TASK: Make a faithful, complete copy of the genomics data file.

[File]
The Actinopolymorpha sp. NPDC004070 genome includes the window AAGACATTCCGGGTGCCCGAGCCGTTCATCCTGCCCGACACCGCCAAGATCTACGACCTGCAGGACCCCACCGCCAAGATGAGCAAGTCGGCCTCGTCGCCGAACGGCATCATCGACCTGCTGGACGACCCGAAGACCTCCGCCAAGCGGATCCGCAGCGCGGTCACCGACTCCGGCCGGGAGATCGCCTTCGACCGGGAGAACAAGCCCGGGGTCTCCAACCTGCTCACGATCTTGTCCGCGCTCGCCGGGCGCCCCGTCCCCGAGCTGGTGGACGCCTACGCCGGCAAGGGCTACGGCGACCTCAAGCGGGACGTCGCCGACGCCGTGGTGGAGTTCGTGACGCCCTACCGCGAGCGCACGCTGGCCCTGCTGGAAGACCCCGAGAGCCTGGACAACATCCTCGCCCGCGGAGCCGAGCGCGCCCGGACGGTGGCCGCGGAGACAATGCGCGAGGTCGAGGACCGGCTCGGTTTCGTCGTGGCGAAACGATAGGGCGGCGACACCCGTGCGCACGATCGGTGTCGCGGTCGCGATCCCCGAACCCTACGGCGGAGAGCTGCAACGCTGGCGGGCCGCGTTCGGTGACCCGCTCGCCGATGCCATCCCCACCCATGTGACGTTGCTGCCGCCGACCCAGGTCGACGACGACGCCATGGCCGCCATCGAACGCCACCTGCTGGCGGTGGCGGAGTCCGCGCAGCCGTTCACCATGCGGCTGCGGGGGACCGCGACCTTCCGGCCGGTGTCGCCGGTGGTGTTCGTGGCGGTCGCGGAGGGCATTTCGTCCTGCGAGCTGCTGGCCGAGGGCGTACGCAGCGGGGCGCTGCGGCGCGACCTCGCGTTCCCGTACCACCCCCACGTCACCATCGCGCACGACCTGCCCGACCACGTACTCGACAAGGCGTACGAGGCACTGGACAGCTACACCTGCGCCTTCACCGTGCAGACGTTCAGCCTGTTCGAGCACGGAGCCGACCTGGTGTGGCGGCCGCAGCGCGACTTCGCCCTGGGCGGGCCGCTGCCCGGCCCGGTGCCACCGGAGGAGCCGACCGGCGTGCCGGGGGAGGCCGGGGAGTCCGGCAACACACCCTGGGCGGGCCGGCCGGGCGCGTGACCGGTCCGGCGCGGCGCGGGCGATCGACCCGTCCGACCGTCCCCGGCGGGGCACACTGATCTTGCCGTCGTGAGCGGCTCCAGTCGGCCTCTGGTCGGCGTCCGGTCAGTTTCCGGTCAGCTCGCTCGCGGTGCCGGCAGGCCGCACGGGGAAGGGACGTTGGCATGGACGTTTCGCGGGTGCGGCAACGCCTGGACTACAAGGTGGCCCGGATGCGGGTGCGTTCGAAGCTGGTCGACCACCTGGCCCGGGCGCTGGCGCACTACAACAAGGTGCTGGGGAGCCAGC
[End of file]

The Actinopolymorpha sp. NPDC004070 genome includes the window AAGACATTCCGGGTGCCCGAGCCGTTCATCCTGCCCGACACCGCCAAGATCTACGACCTGCAGGACCCCACCGCCAAGATGAGCAAGTCGGCCTCGTCGCCGAACGGCATCATCGACCTGCTGGACGACCCGAAGACCTCCGCCAAGCGGATCCGCAGCGCGGTCACCGACTCCGGCCGGGAGATCGCCTTCGACCGGGAGAACAAGCCCGGGGTCTCCAACCTGCTCACGATCTTGTCCGCGCTCGCCGGGCGCCCCGTCCCCGAGCTGGTGGACGCCTACGCCGGCAAGGGCTACGGCGACCTCAAGCGGGACGTCGCCGACGCCGTGGTGGAGTTCGTGACGCCCTACCGCGAGCGCACGCTGGCCCTGCTGGAAGACCCCGAGAGCCTGGACAACATCCTCGCCCGCGGAGCCGAGCGCGCCCGGACGGTGGCCGCGGAGACAATGCGCGAGGTCGAGGACCGGCTCGGTTTCGTCGTGGCGAAACGATAGGGCGGCGACACCCGTGCGCACGATCGGTGTCGCGGTCGCGATCCCCGAACCCTACGGCGGAGAGCTGCAACGCTGGCGGGCCGCGTTCGGTGACCCGCTCGCCGATGCCATCCCCACCCATGTGACGTTGCTGCCGCCGACCCAGGTCGACGACGACGCCATGGCCGCCATCGAACGCCACCTGCTGGCGGTGGCGGAGTCCGCGCAGCCGTTCACCATGCGGCTGCGGGGGACCGCGACCTTCCGGCCGGTGTCGCCGGTGGTGTTCGTGGCGGTCGCGGAGGGCATTTCGTCCTGCGAGCTGCTGGCCGAGGGCGTACGCAGCGGGGCGCTGCGGCGCGACCTCGCGTTCCCGTACCACCCCCACGTCACCATCGCGCACGACCTGCCCGACCACGTACTCGACAAGGCGTACGAGGCACTGGACAGCTACACCTGCGCCTTCACCGTGCAGACGTTCAGCCTGTTCGAGCACGGAGCCGACCTGGTGTGGCGGCCGCAGCGCGACTTCGCCCTGGGCGGGCCGCTGCCCGGCCCGGTGCCACCGGAGGAGCCGACCGGCGTGCCGGGGGAGGCCGGGGAGTCCGGCAACACACCCTGGGCGGGCCGGCCGGGCGCGTGACCGGTCCGGCGCGGCGCGGGCGATCGACCCGTCCGACCGTCCCCGGCGGGGCACACTGATCTTGCCGTCGTGAGCGGCTCCAGTCGGCCTCTGGTCGGCGTCCGGTCAGTTTCCGGTCAGCTCGCTCGCGGTGCCGGCAGGCCGCACGGGGAAGGGACGTTGGCATGGACGTTTCGCGGGTGCGGCAACGCCTGGACTACAAGGTGGCCCGGATGCGGGTGCGTTCGAAGCTGGTCGACCACCTGGCCCGGGCGCTGGCGCACTACAACAAGGTGCTGGGGAGCCAGC